Evidence That Stinks
Innocence Project says Texas' scent lineup evidence is stinky junk
By Jordan Smith, 8:34AM, Tue. Sep. 22, 2009
The Innocence Project of Texas is calling on the Forensic Science Commission to investigate the use of "scent lineups" in criminal cases across the state, and asking state lawmakers to enact laws that prohibit the use of such "junk science" in criminal cases, according to a new report from the Lubbock-based group released on Monday.
The IPOT, which works to exonerate the wrongly convicted, says scent lineups – where dogs match a scent from a crime scene to a scent collected from a suspect – that were performed by bloodhounds owned and overseen by Fort Bend Co. Deputy Keith Pikett are no more than junk science that has been implicated in a number of wrongful arrests and, worse, convictions of innocent people across the state. Indeed, according to the report, Pikett has testified that there is no need for formal training or for scientific rules and protocols in conducting such lineups, and has rejected the importance of scientific studies regarding scent identification. That's disturbing, IPOT says, especially when you consider that prosecutors across the state – including with the Texas Attorney General's Office – rely on Pikett and his dogs to provide "expert testimony" in numerous criminal cases.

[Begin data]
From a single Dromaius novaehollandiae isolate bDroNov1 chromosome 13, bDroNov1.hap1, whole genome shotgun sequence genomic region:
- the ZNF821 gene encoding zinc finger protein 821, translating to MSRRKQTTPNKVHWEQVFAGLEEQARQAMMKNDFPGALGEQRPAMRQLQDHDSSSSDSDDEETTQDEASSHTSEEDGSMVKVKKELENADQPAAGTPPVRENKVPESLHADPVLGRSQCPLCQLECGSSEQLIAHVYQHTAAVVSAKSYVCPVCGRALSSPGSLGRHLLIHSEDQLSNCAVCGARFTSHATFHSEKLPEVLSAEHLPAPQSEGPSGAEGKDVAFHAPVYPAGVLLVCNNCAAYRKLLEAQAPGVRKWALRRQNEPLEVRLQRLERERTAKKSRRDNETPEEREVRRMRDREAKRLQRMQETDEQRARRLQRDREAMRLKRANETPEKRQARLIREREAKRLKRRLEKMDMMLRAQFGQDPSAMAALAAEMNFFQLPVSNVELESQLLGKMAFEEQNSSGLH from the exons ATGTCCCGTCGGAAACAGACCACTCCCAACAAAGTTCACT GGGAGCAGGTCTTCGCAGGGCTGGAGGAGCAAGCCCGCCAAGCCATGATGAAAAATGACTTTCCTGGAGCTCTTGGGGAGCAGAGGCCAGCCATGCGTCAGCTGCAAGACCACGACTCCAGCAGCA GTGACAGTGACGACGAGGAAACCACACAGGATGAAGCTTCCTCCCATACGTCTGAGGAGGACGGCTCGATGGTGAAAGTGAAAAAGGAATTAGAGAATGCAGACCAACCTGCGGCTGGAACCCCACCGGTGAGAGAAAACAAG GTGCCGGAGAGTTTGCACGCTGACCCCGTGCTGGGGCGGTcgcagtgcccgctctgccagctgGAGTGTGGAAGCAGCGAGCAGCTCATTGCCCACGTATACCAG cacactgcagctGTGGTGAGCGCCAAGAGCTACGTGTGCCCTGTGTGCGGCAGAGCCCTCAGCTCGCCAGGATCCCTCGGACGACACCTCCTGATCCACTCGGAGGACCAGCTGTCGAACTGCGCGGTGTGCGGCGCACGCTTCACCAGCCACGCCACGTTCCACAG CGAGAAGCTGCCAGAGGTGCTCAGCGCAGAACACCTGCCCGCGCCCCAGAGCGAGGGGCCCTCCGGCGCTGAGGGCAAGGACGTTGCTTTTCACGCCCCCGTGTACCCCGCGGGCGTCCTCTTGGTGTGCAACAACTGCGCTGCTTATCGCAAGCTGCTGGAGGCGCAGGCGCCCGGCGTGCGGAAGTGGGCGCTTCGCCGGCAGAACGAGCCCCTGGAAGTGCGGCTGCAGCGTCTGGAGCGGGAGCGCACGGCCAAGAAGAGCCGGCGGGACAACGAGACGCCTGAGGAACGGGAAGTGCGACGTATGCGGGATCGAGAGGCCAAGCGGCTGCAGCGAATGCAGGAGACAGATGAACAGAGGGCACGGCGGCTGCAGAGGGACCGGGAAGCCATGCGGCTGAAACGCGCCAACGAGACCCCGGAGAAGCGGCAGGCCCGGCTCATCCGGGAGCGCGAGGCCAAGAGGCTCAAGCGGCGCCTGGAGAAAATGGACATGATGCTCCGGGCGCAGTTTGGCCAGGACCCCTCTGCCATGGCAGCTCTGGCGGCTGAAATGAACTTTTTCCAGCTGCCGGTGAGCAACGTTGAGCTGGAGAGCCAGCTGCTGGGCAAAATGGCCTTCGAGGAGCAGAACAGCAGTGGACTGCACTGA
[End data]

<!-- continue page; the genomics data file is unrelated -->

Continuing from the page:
Not everyone is enamored with Pikett and his work – including retired Harris Co. Assistant District Attorney Victor Wisner who witnessed firsthand how a suspect who had nothing to do with a string of robberies in Houston was fingered as guilty by a Pikett scent lineup requested by two Houston PD detectives. "The scent evidence was ludicrous and incriminated a person who was unrelated to the offenses," he wrote in a July affidavit.
You can read the entire report here.